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ARS Home » Plains Area » Kerrville, Texas » Knipling-Bushland U.S. Livestock Insects Research Laboratory » LAPRU » Research » Publications at this Location » Publication #342030

Research Project: Cattle Fever Tick Control and Eradication

Location: Livestock Arthropod Pests Research

Title: Temporal assessment of molting in workers of Formosan subterranean termites (Isoptera: Rhinotermitidae)

Author
item Kakkar, Garima - University Of Florida
item Chouvenc, Thomas - University Of Florida
item Osbrink, Weste
item Su, Nan-yao - University Of Florida

Submitted to: Journal of Economic Entomology
Publication Type: Peer Reviewed Journal
Publication Acceptance Date: 8/1/2016
Publication Date: 8/27/2016
Citation: Kakkar, G., Chouvenc, T., Osbrink, W.L., Su, N. 2016. Temporal assessment of molting in workers of Formosan subterranean termites (Isoptera: Rhinotermitidae). Journal of Economic Entomology. 109:2175-2181.

Interpretive Summary: The Formosan termite is the most devastating termite pest wherever it occurs in the world, and is well established in the south eastern part of the United States. Whole Formosan termite colonies were studied to compare molt frequency between termite workers in laboratory-reared juvenile colonies and foraging populations from field colonies. Chitin synthesis inhibitor (CSI) baits disrupt the molting process of workers that make up most of a termite colony. The time it takes the bait to kill the termites depends on how long it takes a poisoned termite to molt, which can provide insights into methods of reducing the time to eliminate a termite colony. It was determined that seasonal temperature changes are important. Results from a time lapse study on the foraging population of workers showed that at lower winter temperature it took almost 3x longer to molt (0.6% of workers molting per day) than that of workers at summer temperatures (2.2% of workers molting per day). Information from this study suggests time to molt is an important component of total time for eliminating colonies treated with CSI baits, and reduction in time lapse between two consecutive molts may reduce the time required for colony elimination.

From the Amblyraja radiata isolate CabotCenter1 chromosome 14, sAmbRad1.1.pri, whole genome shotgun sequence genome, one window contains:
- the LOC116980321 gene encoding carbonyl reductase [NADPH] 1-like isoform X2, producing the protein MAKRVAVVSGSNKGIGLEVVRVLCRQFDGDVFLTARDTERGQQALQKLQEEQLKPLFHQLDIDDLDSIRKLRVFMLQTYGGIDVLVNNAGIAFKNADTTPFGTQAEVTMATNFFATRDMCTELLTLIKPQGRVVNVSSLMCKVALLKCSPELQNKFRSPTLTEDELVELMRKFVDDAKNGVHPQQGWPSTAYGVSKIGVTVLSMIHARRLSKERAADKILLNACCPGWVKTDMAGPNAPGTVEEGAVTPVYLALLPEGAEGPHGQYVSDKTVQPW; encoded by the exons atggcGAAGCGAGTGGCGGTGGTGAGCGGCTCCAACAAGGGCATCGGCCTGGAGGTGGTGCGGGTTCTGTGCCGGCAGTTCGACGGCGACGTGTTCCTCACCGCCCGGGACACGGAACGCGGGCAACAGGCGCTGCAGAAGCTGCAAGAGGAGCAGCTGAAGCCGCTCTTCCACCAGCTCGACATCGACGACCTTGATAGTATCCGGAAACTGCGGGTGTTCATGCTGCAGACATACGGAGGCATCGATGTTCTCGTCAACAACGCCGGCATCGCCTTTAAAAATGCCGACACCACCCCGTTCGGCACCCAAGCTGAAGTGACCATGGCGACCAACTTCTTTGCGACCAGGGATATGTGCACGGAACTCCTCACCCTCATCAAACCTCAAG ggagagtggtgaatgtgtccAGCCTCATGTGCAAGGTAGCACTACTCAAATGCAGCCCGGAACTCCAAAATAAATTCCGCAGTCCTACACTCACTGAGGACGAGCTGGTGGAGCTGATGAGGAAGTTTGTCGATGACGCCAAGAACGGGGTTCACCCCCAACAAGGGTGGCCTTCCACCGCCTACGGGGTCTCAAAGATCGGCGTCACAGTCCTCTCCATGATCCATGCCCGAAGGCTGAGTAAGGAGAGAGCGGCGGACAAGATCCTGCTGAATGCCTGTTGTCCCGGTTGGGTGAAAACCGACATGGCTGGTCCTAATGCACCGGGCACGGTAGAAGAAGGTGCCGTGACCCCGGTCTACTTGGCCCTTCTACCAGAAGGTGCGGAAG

Technical Abstract: Molt frequency of workers in laboratory-reared juvenile colonies and foraging population from field colonies of Coptotermes formosanus Shiraki was determined using planar arenas in laboratory. Given that, chitin synthesis inhibitor (CSI)-incorporated baits disrupt the molting process of workers that comprises the major population of a termite colony, temporal assessment of molting frequency in workers can give insights into potential methods of reducing the time to eliminate a CSI-baited colony. In our study the 10-d observation of juvenile colonies of C. formosanus suggested average daily molting incidence of workers in a colony is 1.7 6 0.3% (mean6SD). The results from a time lapse study on foraging population of workers showed that on average there is a 44-d intermolt period for second-instar workers molting to third instar and 45 d for third-instar workers molting to fourth instar. At low temperature (21 _C), molting frequency of workers (0.6% per day) was significantly lower than that of workers at 27 _C (2.2% per day). Information from this study suggests that time to molt is an important component of total time for eliminating colonies treated with CSI baits and reduction in time lapse between two consecutive molts may reduce the time required for colony elimination. Heterogeneous distribution of castes/instars and behaviors in the nest of Coptotermes formosanus Shiraki.